# How to do estimation, when only summary statistics are available?

This is in part motivated by the following question and the discussion following it.

Suppose the iid sample is observed, $X_i\sim F(x,\theta)$. The goal is to estimate $\theta$. But original sample is not available. What we have instead are some statistics of the sample $T_1,…,T_k$. Suppose $k$ is fixed. How do we estimate $\theta$? What would be maximum likelihood estimator in this case?

In this case, you can consider an ABC approximation of the likelihood (and consequently of the MLE) under the following assumption/restriction:

Assumption. The original sample size $$n$$ is known.

This is not a wild assumption given that the quality, in terms of convergence, of frequentist estimators depends on the sample size, therefore one cannot obtain arbitrarily good estimators without knowing the original sample size.

The idea is to generate a sample from the posterior distribution of $$\theta$$ and, in order to produce an approximation of the MLE, you can use an importance sampling technique as in [1] or to consider a uniform prior on $$\theta$$ with support on a suitable set as in [2].

I am going to describe the method in [2]. First of all, let me describe the ABC sampler.

ABC Sampler

Let $$f(\cdot\vert\theta)$$ be the model that generates the sample where $$\theta \in \Theta$$ is a parameter (to be estimated), $$T$$ be a statistic (a function of the sample) and $$T_0$$ be the observed statistic, in the ABC jargon this is called a summary statistic, $$\rho$$ be a metric, $$\pi(\theta)$$ a prior distribution on $$\theta$$ and $$\epsilon>0$$ a tolerance. Then, the ABC-rejection sampler can be implemented as follows.

1. Sample $$\theta^*$$ from $$\pi(\cdot)$$.
2. Generate a sample $$\bf{x}$$ of size $$n$$ from the model $$f(\cdot\vert\theta^*)$$.
3. Compute $$T^*=T({\bf x})$$.
4. If $$\rho(T^*,T_0)<\epsilon$$, accept $$\theta^*$$ as a simulation from the posterior of $$\theta$$.

This algorithm generates an approximate sample from the posterior distribution of $$\theta$$ given $$T({\bf x})=T_0$$. Therefore, the best scenario is when the statistic $$T$$ is sufficient but other statistics can be used. For a more detailed description of this see this paper.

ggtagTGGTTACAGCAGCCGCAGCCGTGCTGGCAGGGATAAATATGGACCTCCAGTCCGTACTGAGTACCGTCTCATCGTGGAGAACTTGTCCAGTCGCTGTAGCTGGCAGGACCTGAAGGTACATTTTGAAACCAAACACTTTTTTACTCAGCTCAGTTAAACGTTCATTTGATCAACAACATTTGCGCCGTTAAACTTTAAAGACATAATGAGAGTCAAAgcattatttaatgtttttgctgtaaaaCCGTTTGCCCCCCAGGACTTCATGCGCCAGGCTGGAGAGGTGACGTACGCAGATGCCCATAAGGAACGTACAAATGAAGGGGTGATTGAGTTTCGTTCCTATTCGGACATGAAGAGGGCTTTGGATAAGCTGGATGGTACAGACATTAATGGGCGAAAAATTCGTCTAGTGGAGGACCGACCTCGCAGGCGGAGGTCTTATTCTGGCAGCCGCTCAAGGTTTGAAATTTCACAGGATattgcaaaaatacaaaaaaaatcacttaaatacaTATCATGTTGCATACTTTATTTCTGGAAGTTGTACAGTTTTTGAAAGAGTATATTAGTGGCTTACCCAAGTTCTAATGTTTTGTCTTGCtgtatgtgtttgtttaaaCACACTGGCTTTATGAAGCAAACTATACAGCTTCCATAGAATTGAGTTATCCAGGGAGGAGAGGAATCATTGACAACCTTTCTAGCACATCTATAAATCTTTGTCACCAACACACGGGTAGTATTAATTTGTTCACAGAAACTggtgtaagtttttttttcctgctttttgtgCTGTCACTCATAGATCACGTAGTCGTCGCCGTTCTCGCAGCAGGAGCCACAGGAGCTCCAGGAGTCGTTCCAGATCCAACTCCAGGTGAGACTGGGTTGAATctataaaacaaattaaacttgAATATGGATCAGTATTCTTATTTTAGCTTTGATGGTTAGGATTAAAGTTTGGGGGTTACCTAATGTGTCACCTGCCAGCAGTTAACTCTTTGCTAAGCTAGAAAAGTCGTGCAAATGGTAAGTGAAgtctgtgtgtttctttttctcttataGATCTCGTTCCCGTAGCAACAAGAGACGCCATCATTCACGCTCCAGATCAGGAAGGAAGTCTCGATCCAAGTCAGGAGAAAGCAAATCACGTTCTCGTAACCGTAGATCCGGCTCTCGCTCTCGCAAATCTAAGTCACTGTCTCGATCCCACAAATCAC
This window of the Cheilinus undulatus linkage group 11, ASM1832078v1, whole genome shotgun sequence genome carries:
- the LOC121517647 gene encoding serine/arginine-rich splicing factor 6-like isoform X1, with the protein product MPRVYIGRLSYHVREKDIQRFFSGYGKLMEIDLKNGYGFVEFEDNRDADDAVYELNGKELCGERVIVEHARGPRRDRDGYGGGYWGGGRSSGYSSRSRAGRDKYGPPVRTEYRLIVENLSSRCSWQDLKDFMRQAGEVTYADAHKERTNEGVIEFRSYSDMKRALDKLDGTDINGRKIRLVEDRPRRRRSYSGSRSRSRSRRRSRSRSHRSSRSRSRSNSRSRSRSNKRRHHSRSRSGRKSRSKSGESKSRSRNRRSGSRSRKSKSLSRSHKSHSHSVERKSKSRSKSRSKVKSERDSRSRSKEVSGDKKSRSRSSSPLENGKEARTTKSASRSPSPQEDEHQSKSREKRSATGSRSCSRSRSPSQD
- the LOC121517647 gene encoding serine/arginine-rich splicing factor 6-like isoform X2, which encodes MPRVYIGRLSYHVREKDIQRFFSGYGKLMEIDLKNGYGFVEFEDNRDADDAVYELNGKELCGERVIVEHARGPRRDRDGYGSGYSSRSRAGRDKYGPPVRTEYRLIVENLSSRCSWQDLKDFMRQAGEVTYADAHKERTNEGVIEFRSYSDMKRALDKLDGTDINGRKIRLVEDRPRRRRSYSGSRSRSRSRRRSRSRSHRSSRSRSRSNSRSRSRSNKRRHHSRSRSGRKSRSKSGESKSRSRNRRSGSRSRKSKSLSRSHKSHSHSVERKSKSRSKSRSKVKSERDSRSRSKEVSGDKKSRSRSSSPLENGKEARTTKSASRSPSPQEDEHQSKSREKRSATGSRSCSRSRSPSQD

Now, in a general framework, if one uses a uniform prior that contains the MLE in its support, then the Maximum a posteriori (MAP) coincides with Maximum Likelihood Estimator (MLE). Therefore, if you consider an appropriate uniform prior in the ABC Sampler, then you can generate an approximate sample of a posterior distribution whose MAP coincides with the MLE. The remaining step consists of estimating this mode. This problem has been discussed in CV, for instance in “Computationally efficient estimation of multivariate mode”.

A toy example

Let $$(x_1,…,x_n)$$ be a sample from a $$N(\mu,1)$$ and suppose that the only information available from this sample is $$\bar{x}=\dfrac{1}{n}\sum_{j=1}^n x_j$$. Let $$\rho$$ be the Euclidean metric in $${\mathbb R}$$ and $$\epsilon=0.001$$. The following R code shows how to obtain an approximate MLE using the methods described above using a simulated sample with $$n=100$$ and $$\mu=0$$, a sample of the posterior distribution of size $$1000$$, a uniform prior for $$\mu$$ on $$(-0.3,0.3)$$, and a kernel density estimator for the estimation of the mode of the posterior sample (MAP=MLE).

# rm(list=ls())

# Simulated data
set.seed(1)
x = rnorm(100)

# Observed statistic
T0 = mean(x)

# ABC Sampler using a uniform prior

N=1000
eps = 0.001
ABCsamp = rep(0,N)
i=1

while(i < N+1){
u = runif(1,-0.3,0.3)
t.samp = rnorm(100,u,1)
Ts = mean(t.samp)
if(abs(Ts-T0)<eps){
ABCsamp[i]=u
i=i+1
print(i)
}
}

# Approximation of the MLE
kd = density(ABCsamp)
kd$$x[which(kd$$y==max(kd\$y))]


As you can see, using a small tolerance we get a very good approximation of the MLE (which in this trivial example can be calculated from the statistic given that it is sufficient). It is important to notice that the choice of the summary statistic is crucial. Quantiles are typically a good choice for the summary statistic, but not all the choices produce a good approximation. It may be the case that the summary statistic is not very informative and then the quality of the approximation might be poor, which is well-known in the ABC community.

Update: A similar approach was recently published in Fan et al. (2012). See this entry for a discussion on the paper.